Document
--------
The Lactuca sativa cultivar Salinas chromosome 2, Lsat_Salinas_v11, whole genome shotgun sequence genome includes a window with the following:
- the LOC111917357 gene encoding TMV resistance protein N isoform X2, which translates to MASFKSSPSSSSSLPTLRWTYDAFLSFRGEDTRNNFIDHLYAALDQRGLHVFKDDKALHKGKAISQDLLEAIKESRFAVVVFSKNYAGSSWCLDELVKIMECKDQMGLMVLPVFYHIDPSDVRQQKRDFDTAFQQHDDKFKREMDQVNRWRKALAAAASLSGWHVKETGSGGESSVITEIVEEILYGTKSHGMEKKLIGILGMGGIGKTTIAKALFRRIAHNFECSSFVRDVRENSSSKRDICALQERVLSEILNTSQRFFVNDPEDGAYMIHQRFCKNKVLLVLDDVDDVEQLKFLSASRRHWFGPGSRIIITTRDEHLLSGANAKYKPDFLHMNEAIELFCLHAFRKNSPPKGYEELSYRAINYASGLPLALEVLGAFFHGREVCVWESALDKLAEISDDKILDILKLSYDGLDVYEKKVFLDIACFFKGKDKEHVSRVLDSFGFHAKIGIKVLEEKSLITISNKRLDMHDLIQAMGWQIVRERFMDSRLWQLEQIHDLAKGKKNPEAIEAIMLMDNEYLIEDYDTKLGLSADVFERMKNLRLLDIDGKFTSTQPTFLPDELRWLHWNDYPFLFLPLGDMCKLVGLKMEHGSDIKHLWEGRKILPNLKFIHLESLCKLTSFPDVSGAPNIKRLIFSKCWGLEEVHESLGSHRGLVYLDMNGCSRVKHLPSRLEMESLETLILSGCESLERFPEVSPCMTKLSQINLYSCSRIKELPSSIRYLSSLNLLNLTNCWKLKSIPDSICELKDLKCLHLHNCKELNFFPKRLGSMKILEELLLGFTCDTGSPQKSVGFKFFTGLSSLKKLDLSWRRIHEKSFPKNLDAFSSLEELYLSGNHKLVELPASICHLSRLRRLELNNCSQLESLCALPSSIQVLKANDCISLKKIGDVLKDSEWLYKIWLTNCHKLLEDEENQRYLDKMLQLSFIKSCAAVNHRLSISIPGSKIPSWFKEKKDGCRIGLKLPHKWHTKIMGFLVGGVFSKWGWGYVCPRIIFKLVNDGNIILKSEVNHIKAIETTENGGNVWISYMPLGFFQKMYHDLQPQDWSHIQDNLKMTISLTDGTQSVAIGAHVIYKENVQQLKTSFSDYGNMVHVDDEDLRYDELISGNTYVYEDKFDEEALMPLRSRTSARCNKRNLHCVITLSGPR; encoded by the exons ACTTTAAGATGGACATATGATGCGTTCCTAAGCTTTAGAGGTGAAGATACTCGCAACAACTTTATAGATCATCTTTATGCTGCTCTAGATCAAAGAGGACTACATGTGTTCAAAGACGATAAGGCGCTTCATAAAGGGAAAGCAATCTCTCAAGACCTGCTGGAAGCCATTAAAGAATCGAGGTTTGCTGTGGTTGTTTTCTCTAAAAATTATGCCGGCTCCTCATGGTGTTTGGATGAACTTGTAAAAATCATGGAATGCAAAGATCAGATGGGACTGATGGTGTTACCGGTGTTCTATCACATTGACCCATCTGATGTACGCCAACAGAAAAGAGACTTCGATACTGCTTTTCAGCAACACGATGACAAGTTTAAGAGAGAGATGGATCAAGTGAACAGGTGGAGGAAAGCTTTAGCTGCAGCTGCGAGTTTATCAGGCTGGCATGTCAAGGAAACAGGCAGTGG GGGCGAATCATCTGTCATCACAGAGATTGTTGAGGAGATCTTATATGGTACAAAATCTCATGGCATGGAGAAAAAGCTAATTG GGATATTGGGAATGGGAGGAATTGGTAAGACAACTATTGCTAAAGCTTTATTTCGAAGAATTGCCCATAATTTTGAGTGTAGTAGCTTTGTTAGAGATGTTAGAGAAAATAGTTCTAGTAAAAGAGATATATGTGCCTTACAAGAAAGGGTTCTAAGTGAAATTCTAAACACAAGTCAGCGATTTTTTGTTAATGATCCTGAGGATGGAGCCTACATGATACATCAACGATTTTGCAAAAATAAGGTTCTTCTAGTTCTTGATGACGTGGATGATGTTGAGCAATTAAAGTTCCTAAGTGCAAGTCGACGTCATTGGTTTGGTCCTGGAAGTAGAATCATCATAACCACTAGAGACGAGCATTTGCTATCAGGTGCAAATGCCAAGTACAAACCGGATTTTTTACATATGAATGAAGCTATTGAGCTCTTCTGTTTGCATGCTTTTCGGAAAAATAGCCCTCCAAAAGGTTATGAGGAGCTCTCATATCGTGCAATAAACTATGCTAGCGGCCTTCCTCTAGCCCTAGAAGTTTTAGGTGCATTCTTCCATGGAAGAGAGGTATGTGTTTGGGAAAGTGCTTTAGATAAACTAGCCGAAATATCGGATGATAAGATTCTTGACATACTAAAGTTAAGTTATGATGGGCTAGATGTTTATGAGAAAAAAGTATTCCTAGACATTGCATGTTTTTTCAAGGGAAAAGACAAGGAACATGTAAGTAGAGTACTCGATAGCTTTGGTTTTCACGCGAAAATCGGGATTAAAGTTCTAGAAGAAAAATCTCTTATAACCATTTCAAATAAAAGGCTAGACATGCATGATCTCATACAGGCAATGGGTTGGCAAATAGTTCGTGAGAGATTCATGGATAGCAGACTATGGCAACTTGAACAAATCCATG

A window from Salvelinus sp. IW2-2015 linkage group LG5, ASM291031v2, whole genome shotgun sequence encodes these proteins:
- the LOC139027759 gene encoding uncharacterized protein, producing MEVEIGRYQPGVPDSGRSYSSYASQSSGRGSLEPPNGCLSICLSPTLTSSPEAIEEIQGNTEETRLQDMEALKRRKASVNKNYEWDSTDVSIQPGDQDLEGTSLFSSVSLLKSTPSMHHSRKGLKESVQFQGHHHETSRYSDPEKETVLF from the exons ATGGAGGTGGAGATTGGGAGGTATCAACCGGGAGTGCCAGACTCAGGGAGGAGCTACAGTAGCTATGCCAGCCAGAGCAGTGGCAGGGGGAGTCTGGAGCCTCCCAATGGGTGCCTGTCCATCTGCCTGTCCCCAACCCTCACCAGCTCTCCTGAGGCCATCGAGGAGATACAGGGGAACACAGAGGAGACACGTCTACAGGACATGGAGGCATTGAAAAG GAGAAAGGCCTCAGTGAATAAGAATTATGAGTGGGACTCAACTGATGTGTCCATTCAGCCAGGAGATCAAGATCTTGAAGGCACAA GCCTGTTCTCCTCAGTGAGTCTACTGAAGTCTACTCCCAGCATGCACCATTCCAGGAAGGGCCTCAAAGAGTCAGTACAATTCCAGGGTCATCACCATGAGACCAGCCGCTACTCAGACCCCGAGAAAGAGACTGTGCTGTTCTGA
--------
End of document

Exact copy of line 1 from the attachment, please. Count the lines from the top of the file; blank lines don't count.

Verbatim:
The Lactuca sativa cultivar Salinas chromosome 2, Lsat_Salinas_v11, whole genome shotgun sequence genome includes a window with the following: